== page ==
David March Spendley was born in Sunderland, County Durham, on 1st March 1886, the son of David Cole and Catherine Campbell Spendley (née Forcer). His father was a printer/stationer and in 1915, the family home was at 26 High Street West, Sunderland.
In 1908, David Spendley went to New York, where he found work as a printer in a hotel. Also working in the hotel was Kate Bermet, an Austrian emigrant. The two fell in love and married in Manhattan, New York City, on the 31st January 1914. In 1915, the couple decided to travel to Sunderland so that David Spendley could introduce his wife to his family and it is also possible that he intended to enlist in the Army. Consequently, they travelled to New York, where a third class ticket, numbered 1709 was bought for Kate on the Lusitania, which would leave Pier 54 just after mid-day on 1st May 1915.
It is possible that both of them had initially intended to travel as passengers and that for financial reasons, when they got to the New York, David Spendley decided, instead, to sign on as a member of the crew. At this time of the war, it was not uncommon for liners making the west to east crossing of the Atlantic to be short of crew members. This was because some crew engaging for a voyage to America and back would ‘jump ship’ in America to avoid the possibility of military service in England, thus leaving gaps in the crew, for the return journey.
Thus, David Spendley was able to engage as a waiter in the Stewards' Department on board the
Lusitania on 30th April 1915. It is also possible that he was skilled in that trade, as there is some suggestion that he might have worked for some time as a waiter in a large hotel in New York. His monthly rate of pay on the
Lusitania was £4-5s-0d, (£4.25p.).
It is not known whether or not the new husband and wife were able to meet up on the crossing, but when the liner was sunk, six days out of New York, on the afternoon of 7th May, they were parted in life as they had been parted on the voyage, for although Kate Spendley, survived the sinking, her husband did not.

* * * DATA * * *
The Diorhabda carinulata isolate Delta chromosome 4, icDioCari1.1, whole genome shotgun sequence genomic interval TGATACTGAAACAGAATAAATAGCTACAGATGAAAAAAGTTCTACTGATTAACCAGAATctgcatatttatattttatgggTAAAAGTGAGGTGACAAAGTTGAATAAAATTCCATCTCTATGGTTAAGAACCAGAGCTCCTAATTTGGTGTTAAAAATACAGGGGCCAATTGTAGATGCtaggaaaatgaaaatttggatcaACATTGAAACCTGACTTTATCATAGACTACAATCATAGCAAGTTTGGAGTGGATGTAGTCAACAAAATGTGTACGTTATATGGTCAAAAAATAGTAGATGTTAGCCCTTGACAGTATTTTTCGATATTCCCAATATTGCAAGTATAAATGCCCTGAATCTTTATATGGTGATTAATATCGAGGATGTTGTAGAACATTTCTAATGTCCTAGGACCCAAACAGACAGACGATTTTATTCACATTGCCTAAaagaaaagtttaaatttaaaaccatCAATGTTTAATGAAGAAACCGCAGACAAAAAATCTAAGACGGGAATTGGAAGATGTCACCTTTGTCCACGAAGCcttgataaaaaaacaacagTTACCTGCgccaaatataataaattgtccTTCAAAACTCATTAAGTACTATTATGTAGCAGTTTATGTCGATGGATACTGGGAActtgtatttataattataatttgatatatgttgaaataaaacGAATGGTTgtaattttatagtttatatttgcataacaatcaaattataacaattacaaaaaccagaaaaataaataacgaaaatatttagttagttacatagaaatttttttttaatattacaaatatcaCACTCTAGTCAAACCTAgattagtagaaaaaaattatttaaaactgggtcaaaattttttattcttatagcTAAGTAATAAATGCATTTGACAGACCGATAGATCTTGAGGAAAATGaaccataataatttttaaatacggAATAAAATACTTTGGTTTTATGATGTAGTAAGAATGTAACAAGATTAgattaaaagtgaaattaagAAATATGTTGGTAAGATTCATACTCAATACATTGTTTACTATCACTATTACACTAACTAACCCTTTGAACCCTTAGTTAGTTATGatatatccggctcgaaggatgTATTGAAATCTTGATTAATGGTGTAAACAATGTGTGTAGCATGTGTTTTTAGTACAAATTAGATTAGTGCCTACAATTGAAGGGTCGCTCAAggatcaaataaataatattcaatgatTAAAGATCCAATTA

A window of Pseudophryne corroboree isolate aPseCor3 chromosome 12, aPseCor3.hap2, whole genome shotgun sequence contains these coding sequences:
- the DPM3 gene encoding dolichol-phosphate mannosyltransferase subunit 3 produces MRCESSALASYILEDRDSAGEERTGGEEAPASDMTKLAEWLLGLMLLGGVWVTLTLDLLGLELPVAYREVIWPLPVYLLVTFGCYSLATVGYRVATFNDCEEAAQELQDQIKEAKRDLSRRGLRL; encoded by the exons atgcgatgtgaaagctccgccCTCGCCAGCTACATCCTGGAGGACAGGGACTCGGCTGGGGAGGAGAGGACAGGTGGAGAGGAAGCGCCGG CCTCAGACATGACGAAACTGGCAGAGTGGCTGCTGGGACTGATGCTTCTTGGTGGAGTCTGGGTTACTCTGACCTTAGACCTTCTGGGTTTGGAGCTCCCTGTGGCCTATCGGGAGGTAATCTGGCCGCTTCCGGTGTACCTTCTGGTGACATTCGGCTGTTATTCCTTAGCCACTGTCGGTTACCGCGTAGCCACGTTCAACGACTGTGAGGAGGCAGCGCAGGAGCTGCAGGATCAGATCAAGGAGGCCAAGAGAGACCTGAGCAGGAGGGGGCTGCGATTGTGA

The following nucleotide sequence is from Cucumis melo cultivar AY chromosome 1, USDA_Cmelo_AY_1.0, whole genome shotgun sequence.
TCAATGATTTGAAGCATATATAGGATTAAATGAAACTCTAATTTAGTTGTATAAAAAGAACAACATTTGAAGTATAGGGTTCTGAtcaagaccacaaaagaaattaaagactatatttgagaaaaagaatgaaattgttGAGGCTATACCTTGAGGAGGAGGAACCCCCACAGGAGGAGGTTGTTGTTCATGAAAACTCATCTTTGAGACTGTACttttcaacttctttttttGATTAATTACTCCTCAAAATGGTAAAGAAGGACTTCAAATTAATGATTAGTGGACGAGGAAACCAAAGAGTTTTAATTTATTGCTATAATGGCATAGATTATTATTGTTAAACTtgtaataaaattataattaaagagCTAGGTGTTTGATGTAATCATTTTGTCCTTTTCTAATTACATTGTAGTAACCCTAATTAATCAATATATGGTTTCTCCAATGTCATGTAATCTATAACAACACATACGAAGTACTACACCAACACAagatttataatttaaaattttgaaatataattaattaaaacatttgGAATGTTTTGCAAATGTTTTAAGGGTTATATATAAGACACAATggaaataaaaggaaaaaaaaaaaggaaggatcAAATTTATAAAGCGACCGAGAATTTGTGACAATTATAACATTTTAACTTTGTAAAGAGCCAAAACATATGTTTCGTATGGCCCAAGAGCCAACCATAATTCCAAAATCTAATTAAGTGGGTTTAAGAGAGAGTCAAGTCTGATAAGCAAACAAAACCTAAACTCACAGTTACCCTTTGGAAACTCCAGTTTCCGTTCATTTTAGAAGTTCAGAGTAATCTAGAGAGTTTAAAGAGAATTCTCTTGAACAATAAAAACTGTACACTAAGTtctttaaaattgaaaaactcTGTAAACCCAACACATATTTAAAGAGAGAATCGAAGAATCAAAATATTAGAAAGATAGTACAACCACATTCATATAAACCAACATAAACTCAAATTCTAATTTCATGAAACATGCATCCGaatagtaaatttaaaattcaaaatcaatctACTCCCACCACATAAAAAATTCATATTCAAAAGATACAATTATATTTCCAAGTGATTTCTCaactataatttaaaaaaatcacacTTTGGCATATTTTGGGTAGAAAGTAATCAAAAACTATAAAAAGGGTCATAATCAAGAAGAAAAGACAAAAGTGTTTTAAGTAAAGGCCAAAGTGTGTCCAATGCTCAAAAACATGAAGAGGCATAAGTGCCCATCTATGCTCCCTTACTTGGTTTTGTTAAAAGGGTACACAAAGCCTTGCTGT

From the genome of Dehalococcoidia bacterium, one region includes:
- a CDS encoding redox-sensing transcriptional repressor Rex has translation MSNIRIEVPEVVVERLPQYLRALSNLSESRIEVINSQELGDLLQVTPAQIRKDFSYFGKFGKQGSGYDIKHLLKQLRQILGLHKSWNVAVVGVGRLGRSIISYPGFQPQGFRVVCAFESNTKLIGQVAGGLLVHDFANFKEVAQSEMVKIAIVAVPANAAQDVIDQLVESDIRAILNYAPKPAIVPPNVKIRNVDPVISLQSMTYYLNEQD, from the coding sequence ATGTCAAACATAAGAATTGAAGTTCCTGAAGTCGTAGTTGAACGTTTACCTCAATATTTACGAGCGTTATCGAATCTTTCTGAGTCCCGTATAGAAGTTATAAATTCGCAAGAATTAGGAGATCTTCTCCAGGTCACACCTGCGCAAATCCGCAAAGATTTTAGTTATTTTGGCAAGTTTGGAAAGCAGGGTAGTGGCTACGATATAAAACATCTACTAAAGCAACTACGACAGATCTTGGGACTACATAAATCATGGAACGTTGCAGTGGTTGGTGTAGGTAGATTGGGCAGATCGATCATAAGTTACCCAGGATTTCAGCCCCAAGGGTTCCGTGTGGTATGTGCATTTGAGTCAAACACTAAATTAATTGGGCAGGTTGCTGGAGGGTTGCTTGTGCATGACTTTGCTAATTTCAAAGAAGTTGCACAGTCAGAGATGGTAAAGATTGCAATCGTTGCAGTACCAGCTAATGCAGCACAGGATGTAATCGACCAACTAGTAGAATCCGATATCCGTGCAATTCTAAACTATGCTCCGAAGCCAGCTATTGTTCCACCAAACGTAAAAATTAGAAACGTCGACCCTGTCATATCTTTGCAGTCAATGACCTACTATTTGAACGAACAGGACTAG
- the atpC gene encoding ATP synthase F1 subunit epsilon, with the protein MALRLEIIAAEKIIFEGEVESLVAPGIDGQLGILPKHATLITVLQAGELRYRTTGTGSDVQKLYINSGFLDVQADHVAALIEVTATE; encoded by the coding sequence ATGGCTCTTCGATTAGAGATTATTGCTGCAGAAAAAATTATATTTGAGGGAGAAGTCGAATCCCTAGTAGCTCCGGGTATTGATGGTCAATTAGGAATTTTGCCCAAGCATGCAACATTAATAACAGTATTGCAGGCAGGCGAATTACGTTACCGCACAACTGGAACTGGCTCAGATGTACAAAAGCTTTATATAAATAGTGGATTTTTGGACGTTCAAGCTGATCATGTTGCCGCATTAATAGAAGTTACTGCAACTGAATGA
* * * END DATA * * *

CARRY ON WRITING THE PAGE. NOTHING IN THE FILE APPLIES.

As no trace of his body was ever recovered and identified afterwards, he has no known grave and as a consequence, he is commemorated on the Mercantile Marine War Memorial at Tower Hill, London. He was aged 29 years.
Kate Spendley was rescued from the sea after the sinking and eventually made her way to her husband's family in the north-east. According to a letter written to the author in October 1996 by David Spendley's great, great, niece, Mrs. Lorna Scott: -
His wife .... survived and my grandmother remembered the family meeting her on Sunderland station - a lost soul in an assortment of ill-fitting clothes. She eventually returned to live in Canada.
In August 1915, Kate Spendley received the balance of wages owed to her husband in respect of his engagement on the
Lusitania’s last voyage, which was reckoned until the 8th May 1915, 24 hours after the great ship had foundered. In addition, The Liverpool and London War Risks Insurance Association Limited granted her an annual pension of £32-7s-1d. (£32.35½p.), payable at the rate of £2-14s-0d. (£2.70p.) per month.
Register of Births, Marriages and Deaths, 1891 Census of England and Wales, 1901 Census of England and Wales, 1910 U.S. Federal Census, Commonwealth War Graves Commission, Cunard Records, PRO BT 100/345. Lorna Scott, UniLiv. D92/2/150, UniLiv. PR 13/24, PRO BT 334.